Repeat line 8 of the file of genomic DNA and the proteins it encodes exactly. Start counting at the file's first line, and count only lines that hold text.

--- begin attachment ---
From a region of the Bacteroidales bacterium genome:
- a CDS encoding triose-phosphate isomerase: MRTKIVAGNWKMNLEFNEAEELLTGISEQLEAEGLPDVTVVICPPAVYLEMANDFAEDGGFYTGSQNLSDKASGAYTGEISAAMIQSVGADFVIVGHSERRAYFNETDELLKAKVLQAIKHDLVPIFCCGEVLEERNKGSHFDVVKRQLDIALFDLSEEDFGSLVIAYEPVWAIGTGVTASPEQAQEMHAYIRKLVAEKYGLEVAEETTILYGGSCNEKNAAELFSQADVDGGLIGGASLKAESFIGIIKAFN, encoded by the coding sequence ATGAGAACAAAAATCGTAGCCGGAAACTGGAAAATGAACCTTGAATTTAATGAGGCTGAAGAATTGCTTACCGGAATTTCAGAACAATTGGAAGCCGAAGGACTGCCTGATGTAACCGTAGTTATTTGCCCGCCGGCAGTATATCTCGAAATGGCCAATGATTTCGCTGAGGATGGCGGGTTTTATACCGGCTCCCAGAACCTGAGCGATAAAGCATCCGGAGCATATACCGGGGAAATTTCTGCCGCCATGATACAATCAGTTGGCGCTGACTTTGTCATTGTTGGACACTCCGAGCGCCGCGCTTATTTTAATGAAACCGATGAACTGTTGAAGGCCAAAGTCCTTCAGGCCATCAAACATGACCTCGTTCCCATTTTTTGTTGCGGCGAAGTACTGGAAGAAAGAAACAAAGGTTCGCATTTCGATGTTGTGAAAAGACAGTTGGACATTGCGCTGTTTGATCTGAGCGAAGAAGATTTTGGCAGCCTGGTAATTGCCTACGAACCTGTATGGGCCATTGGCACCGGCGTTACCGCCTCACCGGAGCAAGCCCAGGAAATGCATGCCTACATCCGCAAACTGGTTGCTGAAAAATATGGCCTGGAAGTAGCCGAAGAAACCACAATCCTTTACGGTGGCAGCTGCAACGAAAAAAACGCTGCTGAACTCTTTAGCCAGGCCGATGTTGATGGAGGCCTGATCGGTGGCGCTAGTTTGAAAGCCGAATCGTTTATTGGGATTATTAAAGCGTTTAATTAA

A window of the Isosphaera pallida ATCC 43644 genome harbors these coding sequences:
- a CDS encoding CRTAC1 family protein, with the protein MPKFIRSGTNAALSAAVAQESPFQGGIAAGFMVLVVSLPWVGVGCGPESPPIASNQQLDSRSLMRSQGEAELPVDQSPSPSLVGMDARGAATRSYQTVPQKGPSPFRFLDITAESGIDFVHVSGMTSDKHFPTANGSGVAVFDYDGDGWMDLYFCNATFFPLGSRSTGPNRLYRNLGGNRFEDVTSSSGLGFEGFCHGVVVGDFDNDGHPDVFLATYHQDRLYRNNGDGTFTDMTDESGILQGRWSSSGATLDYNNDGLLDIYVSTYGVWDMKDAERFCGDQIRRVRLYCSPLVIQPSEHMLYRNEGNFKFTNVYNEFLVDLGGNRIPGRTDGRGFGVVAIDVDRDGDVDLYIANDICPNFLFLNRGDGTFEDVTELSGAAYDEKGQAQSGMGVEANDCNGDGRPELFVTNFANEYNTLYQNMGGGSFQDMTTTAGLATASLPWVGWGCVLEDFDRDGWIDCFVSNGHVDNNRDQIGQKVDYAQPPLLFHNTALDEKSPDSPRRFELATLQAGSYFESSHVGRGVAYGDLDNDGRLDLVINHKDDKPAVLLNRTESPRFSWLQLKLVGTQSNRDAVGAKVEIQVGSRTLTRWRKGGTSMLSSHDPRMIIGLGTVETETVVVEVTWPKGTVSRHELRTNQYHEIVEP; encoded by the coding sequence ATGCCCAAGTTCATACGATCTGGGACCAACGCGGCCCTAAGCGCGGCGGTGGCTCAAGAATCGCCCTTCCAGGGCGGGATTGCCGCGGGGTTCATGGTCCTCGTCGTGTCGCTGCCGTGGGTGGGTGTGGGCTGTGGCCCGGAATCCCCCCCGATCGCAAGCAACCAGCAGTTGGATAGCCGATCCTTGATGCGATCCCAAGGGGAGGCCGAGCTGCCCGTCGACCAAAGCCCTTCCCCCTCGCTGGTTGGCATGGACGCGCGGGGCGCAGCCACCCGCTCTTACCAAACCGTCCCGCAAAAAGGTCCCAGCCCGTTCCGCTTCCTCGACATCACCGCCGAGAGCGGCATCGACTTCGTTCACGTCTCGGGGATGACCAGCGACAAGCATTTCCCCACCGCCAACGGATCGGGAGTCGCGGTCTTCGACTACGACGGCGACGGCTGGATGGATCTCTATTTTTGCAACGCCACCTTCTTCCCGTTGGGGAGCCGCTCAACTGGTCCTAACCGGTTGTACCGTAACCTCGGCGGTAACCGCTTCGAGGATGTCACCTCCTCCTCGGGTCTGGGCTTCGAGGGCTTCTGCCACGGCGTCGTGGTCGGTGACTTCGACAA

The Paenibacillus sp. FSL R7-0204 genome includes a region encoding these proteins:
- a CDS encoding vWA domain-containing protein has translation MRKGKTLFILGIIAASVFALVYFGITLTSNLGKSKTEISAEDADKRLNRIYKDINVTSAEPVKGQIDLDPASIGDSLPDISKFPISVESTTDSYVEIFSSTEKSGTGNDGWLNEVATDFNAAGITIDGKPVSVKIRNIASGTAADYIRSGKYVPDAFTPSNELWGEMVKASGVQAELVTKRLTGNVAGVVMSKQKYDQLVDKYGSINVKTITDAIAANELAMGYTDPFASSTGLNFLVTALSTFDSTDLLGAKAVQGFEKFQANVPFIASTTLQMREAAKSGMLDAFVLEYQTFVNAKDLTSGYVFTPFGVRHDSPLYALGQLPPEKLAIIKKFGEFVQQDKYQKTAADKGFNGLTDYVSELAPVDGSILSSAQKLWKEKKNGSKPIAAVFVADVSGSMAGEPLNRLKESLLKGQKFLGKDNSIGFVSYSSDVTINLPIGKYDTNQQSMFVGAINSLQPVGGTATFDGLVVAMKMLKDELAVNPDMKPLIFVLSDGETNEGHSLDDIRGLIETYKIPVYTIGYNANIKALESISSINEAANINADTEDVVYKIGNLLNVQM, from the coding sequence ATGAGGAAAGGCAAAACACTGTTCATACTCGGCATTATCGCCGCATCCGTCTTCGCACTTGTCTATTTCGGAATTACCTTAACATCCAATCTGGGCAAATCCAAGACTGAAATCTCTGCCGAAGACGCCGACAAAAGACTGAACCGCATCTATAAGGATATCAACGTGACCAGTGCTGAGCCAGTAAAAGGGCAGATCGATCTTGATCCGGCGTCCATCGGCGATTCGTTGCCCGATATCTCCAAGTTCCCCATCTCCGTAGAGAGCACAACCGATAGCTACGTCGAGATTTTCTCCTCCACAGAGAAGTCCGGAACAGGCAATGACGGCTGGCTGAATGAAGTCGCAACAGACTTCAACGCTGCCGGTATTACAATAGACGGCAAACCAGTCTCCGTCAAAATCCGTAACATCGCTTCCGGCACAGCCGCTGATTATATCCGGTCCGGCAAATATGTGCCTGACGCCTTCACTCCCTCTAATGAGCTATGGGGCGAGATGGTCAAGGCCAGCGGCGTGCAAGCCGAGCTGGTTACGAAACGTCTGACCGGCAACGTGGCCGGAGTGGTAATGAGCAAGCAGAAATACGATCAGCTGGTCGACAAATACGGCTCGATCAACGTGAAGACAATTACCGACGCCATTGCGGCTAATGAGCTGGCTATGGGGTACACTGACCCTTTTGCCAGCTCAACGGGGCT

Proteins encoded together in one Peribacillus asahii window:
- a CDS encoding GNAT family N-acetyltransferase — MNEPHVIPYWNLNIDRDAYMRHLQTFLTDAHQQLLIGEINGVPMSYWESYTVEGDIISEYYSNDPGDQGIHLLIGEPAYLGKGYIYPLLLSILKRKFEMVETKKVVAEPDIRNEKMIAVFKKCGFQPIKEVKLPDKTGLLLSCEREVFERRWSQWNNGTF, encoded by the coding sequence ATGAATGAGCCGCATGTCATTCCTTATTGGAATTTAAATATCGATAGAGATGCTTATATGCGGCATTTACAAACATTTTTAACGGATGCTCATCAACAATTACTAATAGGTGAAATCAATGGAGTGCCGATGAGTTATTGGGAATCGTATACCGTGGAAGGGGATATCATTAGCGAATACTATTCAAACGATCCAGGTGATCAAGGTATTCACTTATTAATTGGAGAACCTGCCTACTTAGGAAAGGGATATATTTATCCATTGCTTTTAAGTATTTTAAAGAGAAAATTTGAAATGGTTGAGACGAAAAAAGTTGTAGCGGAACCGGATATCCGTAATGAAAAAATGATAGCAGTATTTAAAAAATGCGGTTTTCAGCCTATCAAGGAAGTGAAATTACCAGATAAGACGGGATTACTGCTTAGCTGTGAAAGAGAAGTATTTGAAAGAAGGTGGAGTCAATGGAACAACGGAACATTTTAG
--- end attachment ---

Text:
- a CDS encoding GNAT family N-acetyltransferase — MNEPHVIPYWNLNIDRDAYMRHLQTFLTDAHQQLLIGEINGVPMSYWESYTVEGDIISEYYSNDPGDQGIHLLIGEPAYLGKGYIYPLLLSILKRKFEMVETKKVVAEPDIRNEKMIAVFKKCGFQPIKEVKLPDKTGLLLSCEREVFERRWSQWNNGTF, encoded by the coding sequence ATGAATGAGCCGCATGTCATTCCTTATTGGAATTTAAATATCGATAGAGATGCTTATATGCGGCATTTACAAACATTTTTAACGGATGCTCATCAACAATTACTAATAGGTGAAATCAATGGAGTGCCGATGAGTTATTGGGAATCGTATACCGTGGAAGGGGATATCATTAGCGAATACTATTCAAACGATCCAGGTGATCAAGGTATTCACTTATTAATTGGAGAACCTGCCTACTTAGGAAAGGGATATATTTATCCATTGCTTTTAAGTATTTTAAAGAGAAAATTTGAAATGGTTGAGACGAAAAAAGTTGTAGCGGAACCGGATATCCGTAATGAAAAAATGATAGCAGTATTTAAAAAATGCGGTTTTCAGCCTATCAAGGAAGTGAAATTACCAGATAAGACGGGATTACTGCTTAGCTGTGAAAGAGAAGTATTTGAAAGAAGGTGGAGTCAATGGAACAACGGAACATTTTAG